To mark the 10th anniversary of Hurricane Katrina, this week Curbed is looking at how the housing, architecture, and neighborhoods of New Orleans have changed since the storm. Here, the third in a series of House Calls at renovated New Orleans properties.
For artist Matteo Neivert, purchasing his Lower Garden District fixer-upper was about more than finding a fun project with which to occupy his time; it was about building a home. After Hurricane Katrina rendered Neivert homeless, he came upon the dilapidated 1840-60s, two-story hip-roof colonial at 1922 Constance Street and felt that he and the old home shared a connection: "As my grandpa would say, it may have been a "pipe dream," but I had a vision of what it could be. I knew it could be grand. It was like my last stretch of hope, but I had some fury and energy inside that was burning to fix this poor house, because it had also been through a lot just like me!"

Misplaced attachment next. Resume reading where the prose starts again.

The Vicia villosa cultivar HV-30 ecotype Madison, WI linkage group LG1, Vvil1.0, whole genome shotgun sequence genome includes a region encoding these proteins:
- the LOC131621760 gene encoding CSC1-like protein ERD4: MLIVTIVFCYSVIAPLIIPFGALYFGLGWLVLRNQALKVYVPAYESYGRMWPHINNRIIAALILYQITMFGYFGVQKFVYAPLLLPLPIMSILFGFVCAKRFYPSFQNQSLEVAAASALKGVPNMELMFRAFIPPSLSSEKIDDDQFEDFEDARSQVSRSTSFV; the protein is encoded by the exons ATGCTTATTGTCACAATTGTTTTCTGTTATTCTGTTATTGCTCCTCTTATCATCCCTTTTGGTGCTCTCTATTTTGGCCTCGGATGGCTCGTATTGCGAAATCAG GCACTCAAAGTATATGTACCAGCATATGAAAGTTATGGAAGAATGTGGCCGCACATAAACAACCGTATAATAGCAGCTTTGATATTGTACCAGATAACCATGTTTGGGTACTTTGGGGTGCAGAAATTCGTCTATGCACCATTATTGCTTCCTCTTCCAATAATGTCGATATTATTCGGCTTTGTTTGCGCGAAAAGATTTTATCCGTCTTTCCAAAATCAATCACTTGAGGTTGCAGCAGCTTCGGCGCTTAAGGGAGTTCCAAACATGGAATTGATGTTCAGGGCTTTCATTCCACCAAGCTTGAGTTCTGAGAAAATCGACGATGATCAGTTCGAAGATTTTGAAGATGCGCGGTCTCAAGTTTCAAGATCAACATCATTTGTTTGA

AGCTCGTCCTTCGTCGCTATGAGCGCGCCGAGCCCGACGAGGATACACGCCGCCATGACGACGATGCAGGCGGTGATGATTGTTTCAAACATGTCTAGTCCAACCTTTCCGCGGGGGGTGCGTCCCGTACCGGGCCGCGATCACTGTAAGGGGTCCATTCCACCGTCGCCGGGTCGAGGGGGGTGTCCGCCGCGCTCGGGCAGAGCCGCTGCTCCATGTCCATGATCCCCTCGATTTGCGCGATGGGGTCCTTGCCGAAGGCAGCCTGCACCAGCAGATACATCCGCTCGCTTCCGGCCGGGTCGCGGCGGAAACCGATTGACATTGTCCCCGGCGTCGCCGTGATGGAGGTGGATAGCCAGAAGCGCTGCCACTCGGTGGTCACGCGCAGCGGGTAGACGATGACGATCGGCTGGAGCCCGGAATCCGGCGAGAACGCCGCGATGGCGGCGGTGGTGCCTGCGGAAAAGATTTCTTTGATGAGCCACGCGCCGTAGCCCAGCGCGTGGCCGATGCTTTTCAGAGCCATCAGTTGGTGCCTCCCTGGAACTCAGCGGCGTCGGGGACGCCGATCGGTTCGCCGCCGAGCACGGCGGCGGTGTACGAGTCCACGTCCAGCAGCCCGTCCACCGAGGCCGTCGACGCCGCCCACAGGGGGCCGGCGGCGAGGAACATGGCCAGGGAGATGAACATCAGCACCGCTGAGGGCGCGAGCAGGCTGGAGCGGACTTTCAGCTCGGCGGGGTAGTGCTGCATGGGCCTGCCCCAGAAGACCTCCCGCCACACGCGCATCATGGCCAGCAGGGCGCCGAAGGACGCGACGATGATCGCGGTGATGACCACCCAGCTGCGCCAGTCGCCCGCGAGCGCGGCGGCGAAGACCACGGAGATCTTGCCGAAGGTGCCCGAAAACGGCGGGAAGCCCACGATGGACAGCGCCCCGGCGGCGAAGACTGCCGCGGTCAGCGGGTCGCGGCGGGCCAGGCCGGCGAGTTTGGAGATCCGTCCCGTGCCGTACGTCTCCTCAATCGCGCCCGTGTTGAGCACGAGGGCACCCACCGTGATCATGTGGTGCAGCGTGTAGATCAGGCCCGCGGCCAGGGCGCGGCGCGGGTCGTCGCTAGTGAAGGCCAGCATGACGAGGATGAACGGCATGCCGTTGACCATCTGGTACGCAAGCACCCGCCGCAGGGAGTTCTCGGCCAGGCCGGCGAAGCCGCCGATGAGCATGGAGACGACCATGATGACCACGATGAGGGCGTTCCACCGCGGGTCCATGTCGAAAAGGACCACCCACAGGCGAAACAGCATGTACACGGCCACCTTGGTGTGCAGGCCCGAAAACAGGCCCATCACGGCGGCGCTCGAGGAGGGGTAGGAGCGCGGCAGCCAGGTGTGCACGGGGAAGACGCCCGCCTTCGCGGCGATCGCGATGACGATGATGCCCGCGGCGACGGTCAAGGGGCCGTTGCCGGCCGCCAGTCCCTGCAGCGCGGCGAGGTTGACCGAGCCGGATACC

Despite its beautiful bones—its 14-foot ceilings, spacious interiors, and the opportunities that lay in its two stand-alone servants quarters—the house was a mess.